Jiang H.,China University of Petroleum - Beijing | Chen M.,China University of Petroleum - Beijing | Jin Y.,China University of Petroleum - Beijing | Chen K.P.,Arizona StateUniversity
Journal of Porous Media | Year: 2015

Volume-expansion-induced gas acceleration effect in a highly compressible gas flow in porous media is studied. The importance of gas acceleration is quantified in terms of a dimensionless parameter; conditions under which gas acceleration effect need to be considered in the gas pressure profile and mass flux are identified. It is shown that when the Forchheimer drag is given, the effect of gas acceleration on the gas pressure profile and mass flux depend only on the dimensionless parameter representing the ratio between the gas acceleration and the Forchheimer drag. It is also shown that the Forchheimer drag has an insignificant effect on the outlet pressure in choked flows. The result of this analysis is successfully applied to published experimental data. © 2015 by Begell House, Inc.

PubMed | Arizona StateUniversity
Type: Journal Article | Journal: IEEE transactions on neural systems and rehabilitation engineering : a publication of the IEEE Engineering in Medicine and Biology Society | Year: 2010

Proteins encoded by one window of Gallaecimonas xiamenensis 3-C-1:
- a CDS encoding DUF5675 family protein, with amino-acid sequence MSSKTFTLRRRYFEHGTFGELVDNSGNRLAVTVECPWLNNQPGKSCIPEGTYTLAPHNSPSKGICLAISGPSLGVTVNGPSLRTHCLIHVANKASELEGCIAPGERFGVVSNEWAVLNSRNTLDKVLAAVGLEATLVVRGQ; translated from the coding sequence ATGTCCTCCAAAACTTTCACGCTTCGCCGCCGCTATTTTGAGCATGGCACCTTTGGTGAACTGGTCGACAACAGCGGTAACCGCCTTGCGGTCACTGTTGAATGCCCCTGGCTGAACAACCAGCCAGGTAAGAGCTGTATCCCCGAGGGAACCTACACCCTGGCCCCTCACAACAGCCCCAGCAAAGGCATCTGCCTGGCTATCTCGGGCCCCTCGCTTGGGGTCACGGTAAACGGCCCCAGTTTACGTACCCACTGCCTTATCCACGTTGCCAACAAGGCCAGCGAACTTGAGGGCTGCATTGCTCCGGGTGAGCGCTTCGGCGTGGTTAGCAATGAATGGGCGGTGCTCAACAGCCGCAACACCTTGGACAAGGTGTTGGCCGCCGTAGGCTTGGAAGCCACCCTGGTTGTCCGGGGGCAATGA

The aims of this study are to 1) experimentally validate for the first time the nonlinear current-potential characteristics of bulk doped polycrystalline silicon in the small amplitude voltage regimes (0-200 V) and 2) test if noise amplitudes ( 0-15 V ) from single neuronal electrical recordings get selectively attenuated in doped polycrystalline silicon microelectrodes due to the above property. In highly doped polycrystalline silicon, bulk resistances of several hundred kilo-ohms were experimentally measured for voltages typical of noise amplitudes and 9-10 k for voltages typical of neural signal amplitudes ( > 150-200 V). Acute multiunit measurements and noise measurements were made in n=6 and n=8 anesthetized adult rats, respectively, using polycrystalline silicon and tungsten microelectrodes. There was no significant difference in the peak-to-peak amplitudes of action potentials recorded from either microelectrode (p > 0.10). However, noise power in the recordings from tungsten microelectrodes (26.36 10.13 pW) was significantly higher than the corresponding value in polycrystalline silicon microelectrodes (7.49 2.66 pW). We conclude that polycrystalline silicon microelectrodes result in selective attenuation of noise power in electrical recordings compared to tungsten microelectrodes. This reduction in noise compared to tungsten microelectrodes is likely due to the exponentially higher bulk resistances offered by highly doped bulk polycrystalline silicon in the range of voltages corresponding to noise in multiunit measurements.